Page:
My son is 3 and tells me his favorite colours are pink and purple.

BarbarianMum · 18/07/2017 12:46
MiddleEnglandLives · 18/07/2017 12:47

I get it all the time: I see it in adults talking about their babies - fgs when my dd was in nursery she was the only girl not dressed in pink all day every day - and then, surprise surprise, the boys of school age cotton on to it and start picking it up. I got all manner of comments when my boy's hair was long, which was perfectly acceptable 20 years ago, and had to explain to another boy just this morning that boys can wear purple if they want. Britain is really really bad for sex stereotyping at the moment. And then we wonder where adult sexism comes from.

mirime · 18/07/2017 12:47

My 4 year old ds was looking at the Lego comics a few weeks ago, pointed at the Lego Friends and asked if it was for girls. I said no, it's for anyone who likes it. He persisted in asking, I kept saying the same thing. Two days later he had the Lego Friends and the Lego Elves comics.

I know it probably won't last, but he's certainly not going to be getting the pink is for girls message from me or DH.

swingofthings · 18/07/2017 12:48

My kids are now teenagers, but this wasn't my experience at all when they were little, more the opposite, it seemed almost the right thing to be seen to do to encourage them to play with every sort of toys. My boy played with his sister's girly toys more than she did. Even later in age, he had no issue to be seen doing girly things. I remember when DD got her first bras, so around 10, when DS would have been 7 and as we were discussing various bras with DS sitting next to us, he got into the conversation and totally naturally asked her if she preferred a 'normal' or sport bra. It did make us laugh!

He is now almost 15, has a girlfriend as I far I can tell, heterosexual. Not that I would care one bit if he wasn't.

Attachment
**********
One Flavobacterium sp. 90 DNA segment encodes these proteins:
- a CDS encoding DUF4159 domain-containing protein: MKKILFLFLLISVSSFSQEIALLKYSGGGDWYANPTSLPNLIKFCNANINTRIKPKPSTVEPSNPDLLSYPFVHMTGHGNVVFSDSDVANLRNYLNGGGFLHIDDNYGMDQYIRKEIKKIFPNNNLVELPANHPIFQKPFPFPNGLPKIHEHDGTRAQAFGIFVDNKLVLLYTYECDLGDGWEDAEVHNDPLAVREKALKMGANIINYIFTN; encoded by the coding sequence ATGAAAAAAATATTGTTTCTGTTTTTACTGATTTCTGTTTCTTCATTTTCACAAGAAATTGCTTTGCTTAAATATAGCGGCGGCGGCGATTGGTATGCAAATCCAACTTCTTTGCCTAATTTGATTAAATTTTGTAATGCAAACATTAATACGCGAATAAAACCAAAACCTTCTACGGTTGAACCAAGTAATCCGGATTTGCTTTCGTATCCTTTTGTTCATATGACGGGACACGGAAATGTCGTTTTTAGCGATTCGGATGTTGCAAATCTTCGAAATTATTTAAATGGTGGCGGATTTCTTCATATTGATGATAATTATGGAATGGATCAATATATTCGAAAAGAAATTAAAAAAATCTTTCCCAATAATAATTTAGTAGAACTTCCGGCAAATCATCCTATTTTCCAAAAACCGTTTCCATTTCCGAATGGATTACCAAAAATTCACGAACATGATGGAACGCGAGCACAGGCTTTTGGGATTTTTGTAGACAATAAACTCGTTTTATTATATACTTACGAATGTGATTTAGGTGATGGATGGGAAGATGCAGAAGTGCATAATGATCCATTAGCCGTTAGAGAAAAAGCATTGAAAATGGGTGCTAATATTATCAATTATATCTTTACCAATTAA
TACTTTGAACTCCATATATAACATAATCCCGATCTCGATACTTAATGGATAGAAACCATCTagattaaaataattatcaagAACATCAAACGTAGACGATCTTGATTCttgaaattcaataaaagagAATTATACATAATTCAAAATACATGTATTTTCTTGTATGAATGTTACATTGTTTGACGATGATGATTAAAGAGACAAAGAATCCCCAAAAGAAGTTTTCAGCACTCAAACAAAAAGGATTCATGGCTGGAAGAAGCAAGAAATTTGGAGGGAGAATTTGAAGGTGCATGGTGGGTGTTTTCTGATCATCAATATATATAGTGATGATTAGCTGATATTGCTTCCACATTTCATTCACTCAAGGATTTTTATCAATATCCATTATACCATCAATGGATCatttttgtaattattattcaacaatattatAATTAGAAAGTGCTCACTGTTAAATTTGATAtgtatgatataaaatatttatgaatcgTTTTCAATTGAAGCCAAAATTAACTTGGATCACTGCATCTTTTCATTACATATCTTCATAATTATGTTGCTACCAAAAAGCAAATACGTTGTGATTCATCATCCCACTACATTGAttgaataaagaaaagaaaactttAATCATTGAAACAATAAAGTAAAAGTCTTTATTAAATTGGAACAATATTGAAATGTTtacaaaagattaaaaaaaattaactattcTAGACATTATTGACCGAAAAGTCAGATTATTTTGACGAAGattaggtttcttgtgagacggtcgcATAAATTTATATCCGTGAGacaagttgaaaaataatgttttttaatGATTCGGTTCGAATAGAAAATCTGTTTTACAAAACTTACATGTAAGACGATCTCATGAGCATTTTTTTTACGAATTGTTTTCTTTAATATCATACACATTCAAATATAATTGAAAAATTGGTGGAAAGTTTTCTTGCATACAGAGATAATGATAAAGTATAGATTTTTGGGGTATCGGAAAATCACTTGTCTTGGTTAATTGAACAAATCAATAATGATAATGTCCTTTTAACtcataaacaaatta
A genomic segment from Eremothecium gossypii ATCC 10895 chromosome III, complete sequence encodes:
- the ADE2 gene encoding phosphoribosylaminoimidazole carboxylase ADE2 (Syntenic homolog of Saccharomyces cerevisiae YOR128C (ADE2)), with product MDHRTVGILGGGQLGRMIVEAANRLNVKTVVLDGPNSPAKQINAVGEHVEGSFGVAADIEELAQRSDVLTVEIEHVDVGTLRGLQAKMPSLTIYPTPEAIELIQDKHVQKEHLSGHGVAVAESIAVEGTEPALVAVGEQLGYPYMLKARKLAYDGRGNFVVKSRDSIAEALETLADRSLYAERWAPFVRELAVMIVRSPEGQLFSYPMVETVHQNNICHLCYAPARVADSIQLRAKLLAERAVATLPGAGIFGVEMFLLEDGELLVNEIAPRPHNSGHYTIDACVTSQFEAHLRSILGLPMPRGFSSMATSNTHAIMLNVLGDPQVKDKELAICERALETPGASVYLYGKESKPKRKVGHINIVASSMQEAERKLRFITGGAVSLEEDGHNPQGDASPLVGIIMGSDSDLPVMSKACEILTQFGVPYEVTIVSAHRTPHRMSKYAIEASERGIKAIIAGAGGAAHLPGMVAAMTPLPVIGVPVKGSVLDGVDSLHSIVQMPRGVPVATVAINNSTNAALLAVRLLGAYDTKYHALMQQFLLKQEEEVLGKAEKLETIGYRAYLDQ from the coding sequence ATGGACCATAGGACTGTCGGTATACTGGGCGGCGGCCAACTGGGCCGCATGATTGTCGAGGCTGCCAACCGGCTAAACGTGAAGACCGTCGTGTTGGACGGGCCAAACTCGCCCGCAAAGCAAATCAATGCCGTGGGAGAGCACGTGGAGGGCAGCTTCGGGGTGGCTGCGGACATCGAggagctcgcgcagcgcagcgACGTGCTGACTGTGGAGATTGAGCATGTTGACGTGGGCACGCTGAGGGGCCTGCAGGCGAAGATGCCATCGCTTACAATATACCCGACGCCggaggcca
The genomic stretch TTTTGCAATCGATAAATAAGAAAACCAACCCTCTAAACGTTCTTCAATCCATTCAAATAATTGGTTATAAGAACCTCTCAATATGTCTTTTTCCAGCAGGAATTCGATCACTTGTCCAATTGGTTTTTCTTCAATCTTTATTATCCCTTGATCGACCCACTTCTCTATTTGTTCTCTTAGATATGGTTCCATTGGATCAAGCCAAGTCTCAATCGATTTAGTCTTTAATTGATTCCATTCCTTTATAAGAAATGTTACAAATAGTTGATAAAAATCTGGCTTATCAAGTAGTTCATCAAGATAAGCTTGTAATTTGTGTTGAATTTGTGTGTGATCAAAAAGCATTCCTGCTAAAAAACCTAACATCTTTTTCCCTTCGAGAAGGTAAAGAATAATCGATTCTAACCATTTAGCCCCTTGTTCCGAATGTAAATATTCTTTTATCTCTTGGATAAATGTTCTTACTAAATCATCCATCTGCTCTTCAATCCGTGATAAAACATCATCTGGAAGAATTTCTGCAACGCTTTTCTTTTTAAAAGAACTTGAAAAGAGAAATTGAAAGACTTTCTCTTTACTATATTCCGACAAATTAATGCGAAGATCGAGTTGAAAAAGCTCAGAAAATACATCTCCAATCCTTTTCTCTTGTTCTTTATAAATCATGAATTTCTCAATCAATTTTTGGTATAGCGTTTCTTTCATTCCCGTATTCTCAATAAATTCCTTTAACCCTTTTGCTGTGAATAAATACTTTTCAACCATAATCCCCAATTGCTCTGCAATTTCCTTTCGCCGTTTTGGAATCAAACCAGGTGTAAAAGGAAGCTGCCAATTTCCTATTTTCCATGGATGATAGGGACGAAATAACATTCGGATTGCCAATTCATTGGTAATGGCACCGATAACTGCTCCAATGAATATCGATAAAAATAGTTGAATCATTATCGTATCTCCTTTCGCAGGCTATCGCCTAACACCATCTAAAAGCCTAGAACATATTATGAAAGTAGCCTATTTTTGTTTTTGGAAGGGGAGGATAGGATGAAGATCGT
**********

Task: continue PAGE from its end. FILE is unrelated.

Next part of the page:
Oliversmumsarmy · 18/07/2017 12:51

Some cultures are massively insecure about boys doing what they perceive to be 'girly things' and vice versa

I presume you are including Christianity in this.

Ds has always taken dance lessons. Never was a problem, fellow class mates did dance too. We had to move school in year 3. Ds went to the local primary, a church school, where everyone went to the local church every Sunday.
Ds was invited round to tea to various boys houses. They would never come to ours. All the mums on finding out he did dance asked him if he was gay, another told him he was a bastard. myself and my partner aren't married,

We pulled him out of the school after a year because of various reasons, mainly the teaching was awful, despite being an OFSTED outstanding school and ds was going backwards not forwards.

MiddleEnglandLives · 18/07/2017 12:53

It might be Britain's class distinctions/ subcultures at work. Among certain well-off, liberal, tolerant types or hippy types, it's good to actively challenge stereotypes. Among the lower groups stereotypes are most definitely something being pushed. Darling princess girls and aggressive boys, with no thought for what that will do at teenage + years. Teenage boys seem to be getting very aggressive against girls at the moment.

SleightOfMind · 18/07/2017 12:54

I remember buying DS1 a toy kitchen and DM saying it was a strange thing for a boy to want to do.
I told her Gordon Ramsay might disagree with her.
DS is now a strapping 16yr old - who's a dab hand in the kitchen Wink